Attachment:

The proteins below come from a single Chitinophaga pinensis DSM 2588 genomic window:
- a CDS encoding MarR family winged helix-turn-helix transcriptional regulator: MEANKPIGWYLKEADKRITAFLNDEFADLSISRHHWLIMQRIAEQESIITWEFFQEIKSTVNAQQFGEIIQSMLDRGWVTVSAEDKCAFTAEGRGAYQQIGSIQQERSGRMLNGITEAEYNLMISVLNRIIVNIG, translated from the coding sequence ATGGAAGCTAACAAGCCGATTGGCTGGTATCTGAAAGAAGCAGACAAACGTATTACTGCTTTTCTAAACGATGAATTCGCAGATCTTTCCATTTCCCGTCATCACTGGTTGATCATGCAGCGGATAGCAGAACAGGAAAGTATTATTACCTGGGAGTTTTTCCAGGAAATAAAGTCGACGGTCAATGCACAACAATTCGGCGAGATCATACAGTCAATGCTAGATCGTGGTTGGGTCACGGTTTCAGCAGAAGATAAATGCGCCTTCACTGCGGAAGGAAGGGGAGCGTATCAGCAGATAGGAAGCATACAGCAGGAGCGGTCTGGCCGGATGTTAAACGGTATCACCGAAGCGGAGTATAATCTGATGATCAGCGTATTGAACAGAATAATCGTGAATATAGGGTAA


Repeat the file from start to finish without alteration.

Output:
The proteins below come from a single Chitinophaga pinensis DSM 2588 genomic window:
- a CDS encoding MarR family winged helix-turn-helix transcriptional regulator: MEANKPIGWYLKEADKRITAFLNDEFADLSISRHHWLIMQRIAEQESIITWEFFQEIKSTVNAQQFGEIIQSMLDRGWVTVSAEDKCAFTAEGRGAYQQIGSIQQERSGRMLNGITEAEYNLMISVLNRIIVNIG, translated from the coding sequence ATGGAAGCTAACAAGCCGATTGGCTGGTATCTGAAAGAAGCAGACAAACGTATTACTGCTTTTCTAAACGATGAATTCGCAGATCTTTCCATTTCCCGTCATCACTGGTTGATCATGCAGCGGATAGCAGAACAGGAAAGTATTATTACCTGGGAGTTTTTCCAGGAAATAAAGTCGACGGTCAATGCACAACAATTCGGCGAGATCATACAGTCAATGCTAGATCGTGGTTGGGTCACGGTTTCAGCAGAAGATAAATGCGCCTTCACTGCGGAAGGAAGGGGAGCGTATCAGCAGATAGGAAGCATACAGCAGGAGCGGTCTGGCCGGATGTTAAACGGTATCACCGAAGCGGAGTATAATCTGATGATCAGCGTATTGAACAGAATAATCGTGAATATAGGGTAA